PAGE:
Beyond Discipline(s): The Thought of the Archive in Foucault and Derrida

2017-05-31T23:52:55Z (GMT) by ADINA CAMELIA ARVATU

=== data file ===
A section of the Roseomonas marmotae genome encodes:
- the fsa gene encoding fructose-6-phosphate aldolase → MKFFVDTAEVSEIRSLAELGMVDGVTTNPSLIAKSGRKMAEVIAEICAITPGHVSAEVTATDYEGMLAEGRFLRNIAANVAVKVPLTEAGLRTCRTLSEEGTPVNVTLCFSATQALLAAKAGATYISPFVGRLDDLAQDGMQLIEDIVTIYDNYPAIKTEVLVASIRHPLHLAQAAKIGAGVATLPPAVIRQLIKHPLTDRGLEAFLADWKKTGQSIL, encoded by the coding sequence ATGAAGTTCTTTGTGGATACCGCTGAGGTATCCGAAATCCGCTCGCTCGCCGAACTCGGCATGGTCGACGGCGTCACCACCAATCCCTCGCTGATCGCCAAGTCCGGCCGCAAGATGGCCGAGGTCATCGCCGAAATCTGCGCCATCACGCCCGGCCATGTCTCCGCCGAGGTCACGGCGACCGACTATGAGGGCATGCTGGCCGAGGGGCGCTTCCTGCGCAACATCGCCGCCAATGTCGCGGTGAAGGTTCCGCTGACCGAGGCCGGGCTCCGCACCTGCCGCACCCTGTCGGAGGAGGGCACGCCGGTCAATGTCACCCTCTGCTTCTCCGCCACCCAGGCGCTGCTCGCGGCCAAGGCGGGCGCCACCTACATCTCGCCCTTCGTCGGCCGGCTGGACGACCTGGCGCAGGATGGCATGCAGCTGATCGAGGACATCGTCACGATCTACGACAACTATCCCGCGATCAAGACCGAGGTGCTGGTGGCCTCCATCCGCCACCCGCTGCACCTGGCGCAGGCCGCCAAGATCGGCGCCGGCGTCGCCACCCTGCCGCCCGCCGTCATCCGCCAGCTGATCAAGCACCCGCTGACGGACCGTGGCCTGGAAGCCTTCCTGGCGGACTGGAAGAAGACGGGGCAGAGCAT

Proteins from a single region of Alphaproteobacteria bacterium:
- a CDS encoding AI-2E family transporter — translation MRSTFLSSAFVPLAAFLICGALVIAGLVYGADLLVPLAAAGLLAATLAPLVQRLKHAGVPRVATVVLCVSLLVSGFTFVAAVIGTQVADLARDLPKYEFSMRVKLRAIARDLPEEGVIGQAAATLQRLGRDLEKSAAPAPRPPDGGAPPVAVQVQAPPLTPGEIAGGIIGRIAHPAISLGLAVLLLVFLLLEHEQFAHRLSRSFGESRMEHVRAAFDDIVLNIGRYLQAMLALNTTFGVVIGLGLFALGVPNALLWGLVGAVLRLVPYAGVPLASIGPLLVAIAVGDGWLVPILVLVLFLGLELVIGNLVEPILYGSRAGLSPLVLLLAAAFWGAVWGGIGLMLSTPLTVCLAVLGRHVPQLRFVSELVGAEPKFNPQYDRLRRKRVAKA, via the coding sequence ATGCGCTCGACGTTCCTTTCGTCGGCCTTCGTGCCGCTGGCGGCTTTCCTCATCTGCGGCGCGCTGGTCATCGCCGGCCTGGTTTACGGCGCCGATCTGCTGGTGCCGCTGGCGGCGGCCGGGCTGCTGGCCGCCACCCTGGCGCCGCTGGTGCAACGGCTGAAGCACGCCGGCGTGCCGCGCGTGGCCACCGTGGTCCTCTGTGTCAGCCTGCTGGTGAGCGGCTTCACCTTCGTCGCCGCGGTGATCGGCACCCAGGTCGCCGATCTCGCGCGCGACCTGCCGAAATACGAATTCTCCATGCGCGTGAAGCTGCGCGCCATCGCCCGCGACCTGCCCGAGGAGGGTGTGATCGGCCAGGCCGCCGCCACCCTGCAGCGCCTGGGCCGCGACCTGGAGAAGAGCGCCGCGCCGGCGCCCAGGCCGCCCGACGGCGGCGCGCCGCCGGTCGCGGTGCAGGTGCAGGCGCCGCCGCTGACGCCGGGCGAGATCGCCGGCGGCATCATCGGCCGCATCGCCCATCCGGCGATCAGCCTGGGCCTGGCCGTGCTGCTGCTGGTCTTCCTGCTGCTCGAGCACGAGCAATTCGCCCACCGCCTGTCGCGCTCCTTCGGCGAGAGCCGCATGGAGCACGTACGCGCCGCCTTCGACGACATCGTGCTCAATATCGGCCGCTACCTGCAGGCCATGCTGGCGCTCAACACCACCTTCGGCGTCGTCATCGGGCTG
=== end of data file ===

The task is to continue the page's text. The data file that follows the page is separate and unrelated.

The backdrop of the thesis is the ‘archival turn’ in the humanities and social sciences (ca. late 1970s- early 1980s until the first decade of the 21st century, with its peak period in the 1990s). This turn mandated certain preferential objects of study (e.g. archives), a thematic emphasis on memory, certain discursive methodologies for deciphering cultural artefacts, etc. The field being too vast and diversified to be surveyed, this thesis takes a narrower yet deeper focus and attends to the emergence of the archive (singular) as a figure of thought in the works of Michel Foucault and Jacques Derrida. This figure, and the writings in which the two French thinkers critically- philosophically deployed it, are essential to an understanding of the methodological significance of the archival turn, insofar as they offer the first full articulations of the ‘thought of the archive’ as a corrective and alternative to the tradition of the philosophical Encyclopaedia (Kant and Hegel especially). Though different in each case, the archive serves a similar theoretical and critical function—i.e. to enable an account of concept formation in the human and social sciences and the articulation of a logic of inter- or transdisciplinarity that governs these sciences’ emergence and continued proliferation.<br> <br> But to succeed as a corrective, the thought of the archive needs not only depart from but also remain conversant with this philsophical tradition. Thus, I argue, in both cases, however different otherwise, ‘the archive’ marks a critical transformation of Kantian boundary conceptuality (Grenzbegriff) from a tool for the necessary (architectonic) integration of natural scientific orders, into a paradoxical logic of transdisciplinarity. My argument proceeds in two main steps: a brief reconstruction of Kant’s doctrine of boundary conceptuality and its post-Kantian fates, followed by an exposition of Foucault’s early, archaeological concept of ‘archive’ as a Neo-Kantian (methodological and anti-metaphysical) transformation of boundary conceptuality, more specifically as an ideal-typical concept in the style of Weber. It concludes with a discussion of Derrida’s concept of ‘archive’ (especially in Archive Fever) as a transformation of Kant’s Grenzbegriff in the opposite direction (‘transcendental yet speculative'), which—I show—occurs through an aporetic ‘raising of the stakes’ that implicitly problematizes Foucault’s ideal-typical concept. Superficially, everything separates the two concepts: Foucault’s names the historically contingent (yet non-arbitrary) organization of an ideal-typical space of knowledge and the sedimentation of relatively stable and stultifying epistemic orders; while Derrida’s questions the very form of the ‘problem’ (or ‘task’ for thought) which is at the heart of Kant’s boundary conceptuality and Foucault’s transformation thereof. The only thought, I argue, capacious enough to let us think this difference, which is nevertheless not a differend, is Kant’s Grenzbegriff.